Maintain Safe Identity

According to TechTarget.com, “Identity theft, also known as identity fraud, is a crime in which an impostor obtains key pieces of personally identifiable information, such as Social Security or driver’s license numbers, in order to impersonate someone else.” Consumer.gov adds that, when identity theft occurs, someone could also use your name, address, credit card, and/or bank account numbers.

 

There are four main types of identity theft:

  • Criminal.
    • A criminal pretends to be someone else during arrest.
  • Medical.
    • A criminal pretends to be someone else to receive medical benefits.
  • Financial.
    • A criminal pretends to be someone else to obtain cash, credit, goods, and/or services.
  • Child.
    • A criminal pretends to be someone else, particularly a child, for personal gain because children may be less likely to have information associated with them that may hinder the thief’s efforts.

 

Identity theft may occur as either true-name or account takeover theft. When true-name identity theft occurs, the criminal uses an unauthorized person’s personal information to open new accounts as if they were that person, and when account takeover theft occurs, a criminal uses an unauthorized person’s personal information to gain access to an existing account belonging to the person and makes charges.  Here are a few examples:

  • True-name identity theft.
    • A thief opens a new credit card account under your name and uses it to make purchases.
  • Account takeover theft.
    • A thief gains access to your existing credit card online management account, changes the address, and makes charges.

 

Criminals use many methods to obtain personal information and steal identities. Here are a few:

  • Hack a database.
    • Data breach such as hacking a company’s system and stealing shoppers’ credit card information.
  • Dumpster diving.
    • Retrieving from trash paperwork or mail that has not been shredded.
  • Shoulder surfing.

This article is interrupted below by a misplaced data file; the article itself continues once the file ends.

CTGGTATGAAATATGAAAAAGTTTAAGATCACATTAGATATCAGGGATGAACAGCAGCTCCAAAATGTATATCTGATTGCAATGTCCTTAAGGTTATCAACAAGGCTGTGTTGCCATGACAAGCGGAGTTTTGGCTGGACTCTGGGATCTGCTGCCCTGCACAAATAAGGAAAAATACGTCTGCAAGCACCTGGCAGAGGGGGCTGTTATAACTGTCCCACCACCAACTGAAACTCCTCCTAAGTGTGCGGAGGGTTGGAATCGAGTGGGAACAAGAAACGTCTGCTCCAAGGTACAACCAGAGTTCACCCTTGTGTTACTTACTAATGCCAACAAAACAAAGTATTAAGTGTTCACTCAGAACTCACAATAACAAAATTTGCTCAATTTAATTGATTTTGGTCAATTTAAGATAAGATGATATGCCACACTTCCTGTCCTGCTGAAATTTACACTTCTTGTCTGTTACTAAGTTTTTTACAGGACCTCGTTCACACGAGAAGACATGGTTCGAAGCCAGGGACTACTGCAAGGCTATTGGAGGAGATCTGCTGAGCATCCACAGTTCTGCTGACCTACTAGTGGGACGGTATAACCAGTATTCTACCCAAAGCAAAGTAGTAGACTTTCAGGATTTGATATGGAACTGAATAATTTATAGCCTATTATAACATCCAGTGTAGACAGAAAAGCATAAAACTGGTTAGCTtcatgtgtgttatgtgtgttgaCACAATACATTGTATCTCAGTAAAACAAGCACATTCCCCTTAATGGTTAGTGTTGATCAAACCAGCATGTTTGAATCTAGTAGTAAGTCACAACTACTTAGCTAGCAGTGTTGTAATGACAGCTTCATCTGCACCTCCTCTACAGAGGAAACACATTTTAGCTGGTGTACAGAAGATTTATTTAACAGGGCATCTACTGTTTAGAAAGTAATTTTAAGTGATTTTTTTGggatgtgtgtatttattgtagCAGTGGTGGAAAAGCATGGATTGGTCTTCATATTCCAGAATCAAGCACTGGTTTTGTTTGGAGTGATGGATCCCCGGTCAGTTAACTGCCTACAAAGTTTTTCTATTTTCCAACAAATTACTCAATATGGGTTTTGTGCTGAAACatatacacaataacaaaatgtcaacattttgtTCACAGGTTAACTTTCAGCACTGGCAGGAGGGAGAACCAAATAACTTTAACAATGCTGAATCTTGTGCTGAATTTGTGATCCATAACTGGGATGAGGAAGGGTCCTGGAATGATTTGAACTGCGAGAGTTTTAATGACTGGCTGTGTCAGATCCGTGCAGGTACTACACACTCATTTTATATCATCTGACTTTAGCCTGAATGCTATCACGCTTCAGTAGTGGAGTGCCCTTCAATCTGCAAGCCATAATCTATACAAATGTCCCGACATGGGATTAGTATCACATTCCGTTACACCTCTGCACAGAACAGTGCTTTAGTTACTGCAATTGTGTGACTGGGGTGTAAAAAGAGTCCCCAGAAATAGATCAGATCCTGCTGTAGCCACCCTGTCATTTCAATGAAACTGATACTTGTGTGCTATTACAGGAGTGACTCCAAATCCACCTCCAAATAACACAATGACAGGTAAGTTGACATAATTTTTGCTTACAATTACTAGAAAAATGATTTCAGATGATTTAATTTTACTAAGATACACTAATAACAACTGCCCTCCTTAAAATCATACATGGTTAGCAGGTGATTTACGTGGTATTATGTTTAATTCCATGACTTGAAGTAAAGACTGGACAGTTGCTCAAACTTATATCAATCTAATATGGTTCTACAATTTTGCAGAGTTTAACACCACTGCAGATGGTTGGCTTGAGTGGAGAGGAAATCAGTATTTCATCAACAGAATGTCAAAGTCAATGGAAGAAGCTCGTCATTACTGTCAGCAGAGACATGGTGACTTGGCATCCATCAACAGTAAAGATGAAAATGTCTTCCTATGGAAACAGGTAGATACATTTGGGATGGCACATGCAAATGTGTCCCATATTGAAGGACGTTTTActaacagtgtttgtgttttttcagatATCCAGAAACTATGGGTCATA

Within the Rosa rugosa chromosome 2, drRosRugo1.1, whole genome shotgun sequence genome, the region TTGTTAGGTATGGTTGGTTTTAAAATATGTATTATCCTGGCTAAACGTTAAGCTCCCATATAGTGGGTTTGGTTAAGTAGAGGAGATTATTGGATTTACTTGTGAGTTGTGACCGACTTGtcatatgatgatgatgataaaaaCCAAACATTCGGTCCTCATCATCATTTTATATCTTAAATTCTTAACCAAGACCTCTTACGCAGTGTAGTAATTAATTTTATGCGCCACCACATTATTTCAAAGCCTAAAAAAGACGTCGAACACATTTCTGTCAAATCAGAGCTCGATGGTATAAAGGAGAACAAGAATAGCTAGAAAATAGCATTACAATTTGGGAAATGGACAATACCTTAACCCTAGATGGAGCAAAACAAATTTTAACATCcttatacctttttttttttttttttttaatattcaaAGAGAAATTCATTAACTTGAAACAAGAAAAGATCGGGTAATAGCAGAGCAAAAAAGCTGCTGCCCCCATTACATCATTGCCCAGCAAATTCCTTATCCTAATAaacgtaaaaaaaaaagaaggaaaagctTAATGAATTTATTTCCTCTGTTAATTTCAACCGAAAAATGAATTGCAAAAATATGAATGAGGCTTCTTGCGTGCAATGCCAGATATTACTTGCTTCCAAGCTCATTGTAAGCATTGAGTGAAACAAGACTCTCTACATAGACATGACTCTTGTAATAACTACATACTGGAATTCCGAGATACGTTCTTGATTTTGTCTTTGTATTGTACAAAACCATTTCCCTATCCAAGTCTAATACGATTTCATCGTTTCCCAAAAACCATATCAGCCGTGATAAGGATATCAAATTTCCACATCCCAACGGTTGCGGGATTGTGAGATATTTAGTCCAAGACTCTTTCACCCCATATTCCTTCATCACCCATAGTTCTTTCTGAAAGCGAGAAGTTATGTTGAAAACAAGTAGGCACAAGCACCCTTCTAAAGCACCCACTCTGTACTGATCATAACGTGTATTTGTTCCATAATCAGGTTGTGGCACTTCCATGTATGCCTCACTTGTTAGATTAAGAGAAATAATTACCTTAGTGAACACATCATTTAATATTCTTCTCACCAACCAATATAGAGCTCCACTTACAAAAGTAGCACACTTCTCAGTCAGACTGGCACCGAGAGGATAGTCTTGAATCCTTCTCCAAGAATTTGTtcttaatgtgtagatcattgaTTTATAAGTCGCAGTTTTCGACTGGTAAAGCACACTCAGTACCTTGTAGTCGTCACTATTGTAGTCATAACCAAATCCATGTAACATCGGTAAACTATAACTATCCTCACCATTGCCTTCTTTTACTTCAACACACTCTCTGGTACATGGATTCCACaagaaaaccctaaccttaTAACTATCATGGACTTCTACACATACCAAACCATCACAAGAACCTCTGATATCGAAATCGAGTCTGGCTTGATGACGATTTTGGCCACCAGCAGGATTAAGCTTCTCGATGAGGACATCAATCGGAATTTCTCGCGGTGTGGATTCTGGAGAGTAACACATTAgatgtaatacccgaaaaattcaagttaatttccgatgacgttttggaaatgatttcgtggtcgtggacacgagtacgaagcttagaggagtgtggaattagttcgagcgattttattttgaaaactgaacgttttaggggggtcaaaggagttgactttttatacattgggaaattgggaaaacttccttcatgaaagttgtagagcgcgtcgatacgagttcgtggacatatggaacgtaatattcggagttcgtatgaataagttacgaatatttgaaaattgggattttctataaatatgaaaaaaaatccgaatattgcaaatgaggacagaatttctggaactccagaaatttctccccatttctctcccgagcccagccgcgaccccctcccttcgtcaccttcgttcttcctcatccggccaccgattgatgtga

• Standing behind people, such as while they are filling out paperwork at the DMV or punching in their pin at an ATM, and obtaining their personal information.
  • Phishing or spam emails.
    • Posing as a legitimate financial institution in order to get people to give out their personal information.

 

There are multiple occurrences that may indicate that your identity has been stolen. These may include, but aren’t limited to:

  • Withdrawals on your bank account that you didn’t make.
  • Missing mail, such as bills that contain sensitive information.
  • Charges on accounts, such as your debit or credit card account, that you didn’t make.
  • IRS sends you a notification that another tax return was filed under your name.
  • Issues with your medical plan, such as notification stating that you have a condition that you don’t have.
    • In this case, someone may falsely be impersonating you and using your health insurance.
  • A store where you shop notifies you of a security breach.
    • This may occur if the company stores customers’ personal information.
  • Notice the above occurrences after losing items, such as a purse or wallet, that contained credit cards, driver’s license, etc.

 

There are numerous ways to help keep your identity safe. These may include, but aren’t limited to:

  • Keep documents such as your birth certificate and Social Security card in a waterproof, fireproof lock box or secure lock box, such as may be offered at a local bank.
  • Cancel all cards (debit, credit, etc.) if you lose item that contained them, such as your wallet or purse.
  • Regularly check your credit report with major bureaus.
  • Pay close attention to billing cycles and contact the company who sent you the bill if it didn’t arrive.
  • Shred unwanted credit applications.
  • Watch accounts/account statements for unauthorized transactions.
  • Steer clear of carrying around your Social Security card.
  • Don’t give out personal information to unsolicited emails.
  • Be careful when giving out personal information on the phone.
  • Cover your PIN when typing it into an ATM.
  • Make sure, when online shopping, that you’re checking out through secure methods.
  • Create passwords that people cannot guess.

 

There are a few things that you can and/or should do if you believe your identity was stolen, and the action you take will probably depend on the type of identity stolen.  Here are a few ideas:

  • Contact the appropriate organization and inform them of the situation:
    • Bank.
    • Credit card company.
    • Health insurance provider.
    • IRS. 
  • Freeze or close all necessary accounts.
  • File a complaint with the Federal Trade Commission.
  • Notify one of the three main credit bureaus:
    • Experian.
    • TransUnion.
    • Equifax.

 

Do your own research! No Longer Silenced Movement encourages you to do your own research about topics of your interest in order to formulate your own educated opinion.